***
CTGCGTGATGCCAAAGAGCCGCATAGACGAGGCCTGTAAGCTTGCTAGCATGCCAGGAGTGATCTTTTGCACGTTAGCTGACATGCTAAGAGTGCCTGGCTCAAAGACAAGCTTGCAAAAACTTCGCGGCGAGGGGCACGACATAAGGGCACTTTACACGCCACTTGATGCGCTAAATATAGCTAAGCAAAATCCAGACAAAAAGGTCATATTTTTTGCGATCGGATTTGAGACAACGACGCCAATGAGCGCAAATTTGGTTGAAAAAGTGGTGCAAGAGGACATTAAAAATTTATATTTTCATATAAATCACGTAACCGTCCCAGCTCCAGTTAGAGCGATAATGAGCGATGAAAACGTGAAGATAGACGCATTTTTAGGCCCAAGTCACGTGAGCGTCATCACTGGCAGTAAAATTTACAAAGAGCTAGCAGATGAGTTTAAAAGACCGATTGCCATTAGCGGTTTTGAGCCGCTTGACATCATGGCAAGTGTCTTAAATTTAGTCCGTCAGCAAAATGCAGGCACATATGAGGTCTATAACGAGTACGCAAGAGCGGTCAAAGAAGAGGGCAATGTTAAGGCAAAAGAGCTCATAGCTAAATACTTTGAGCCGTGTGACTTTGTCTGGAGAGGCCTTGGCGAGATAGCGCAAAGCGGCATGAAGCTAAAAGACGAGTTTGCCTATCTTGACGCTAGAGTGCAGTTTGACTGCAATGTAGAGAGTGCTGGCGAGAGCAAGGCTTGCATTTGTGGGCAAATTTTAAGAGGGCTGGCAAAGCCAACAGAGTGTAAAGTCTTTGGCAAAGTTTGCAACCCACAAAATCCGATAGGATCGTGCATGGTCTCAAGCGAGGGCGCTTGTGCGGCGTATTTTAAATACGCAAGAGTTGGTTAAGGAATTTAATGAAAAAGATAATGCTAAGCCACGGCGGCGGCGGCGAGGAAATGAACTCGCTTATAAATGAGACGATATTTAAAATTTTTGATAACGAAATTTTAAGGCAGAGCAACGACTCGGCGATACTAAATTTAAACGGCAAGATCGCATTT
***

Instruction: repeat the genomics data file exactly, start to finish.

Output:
CTGCGTGATGCCAAAGAGCCGCATAGACGAGGCCTGTAAGCTTGCTAGCATGCCAGGAGTGATCTTTTGCACGTTAGCTGACATGCTAAGAGTGCCTGGCTCAAAGACAAGCTTGCAAAAACTTCGCGGCGAGGGGCACGACATAAGGGCACTTTACACGCCACTTGATGCGCTAAATATAGCTAAGCAAAATCCAGACAAAAAGGTCATATTTTTTGCGATCGGATTTGAGACAACGACGCCAATGAGCGCAAATTTGGTTGAAAAAGTGGTGCAAGAGGACATTAAAAATTTATATTTTCATATAAATCACGTAACCGTCCCAGCTCCAGTTAGAGCGATAATGAGCGATGAAAACGTGAAGATAGACGCATTTTTAGGCCCAAGTCACGTGAGCGTCATCACTGGCAGTAAAATTTACAAAGAGCTAGCAGATGAGTTTAAAAGACCGATTGCCATTAGCGGTTTTGAGCCGCTTGACATCATGGCAAGTGTCTTAAATTTAGTCCGTCAGCAAAATGCAGGCACATATGAGGTCTATAACGAGTACGCAAGAGCGGTCAAAGAAGAGGGCAATGTTAAGGCAAAAGAGCTCATAGCTAAATACTTTGAGCCGTGTGACTTTGTCTGGAGAGGCCTTGGCGAGATAGCGCAAAGCGGCATGAAGCTAAAAGACGAGTTTGCCTATCTTGACGCTAGAGTGCAGTTTGACTGCAATGTAGAGAGTGCTGGCGAGAGCAAGGCTTGCATTTGTGGGCAAATTTTAAGAGGGCTGGCAAAGCCAACAGAGTGTAAAGTCTTTGGCAAAGTTTGCAACCCACAAAATCCGATAGGATCGTGCATGGTCTCAAGCGAGGGCGCTTGTGCGGCGTATTTTAAATACGCAAGAGTTGGTTAAGGAATTTAATGAAAAAGATAATGCTAAGCCACGGCGGCGGCGGCGAGGAAATGAACTCGCTTATAAATGAGACGATATTTAAAATTTTTGATAACGAAATTTTAAGGCAGAGCAACGACTCGGCGATACTAAATTTAAACGGCAAGATCGCATTT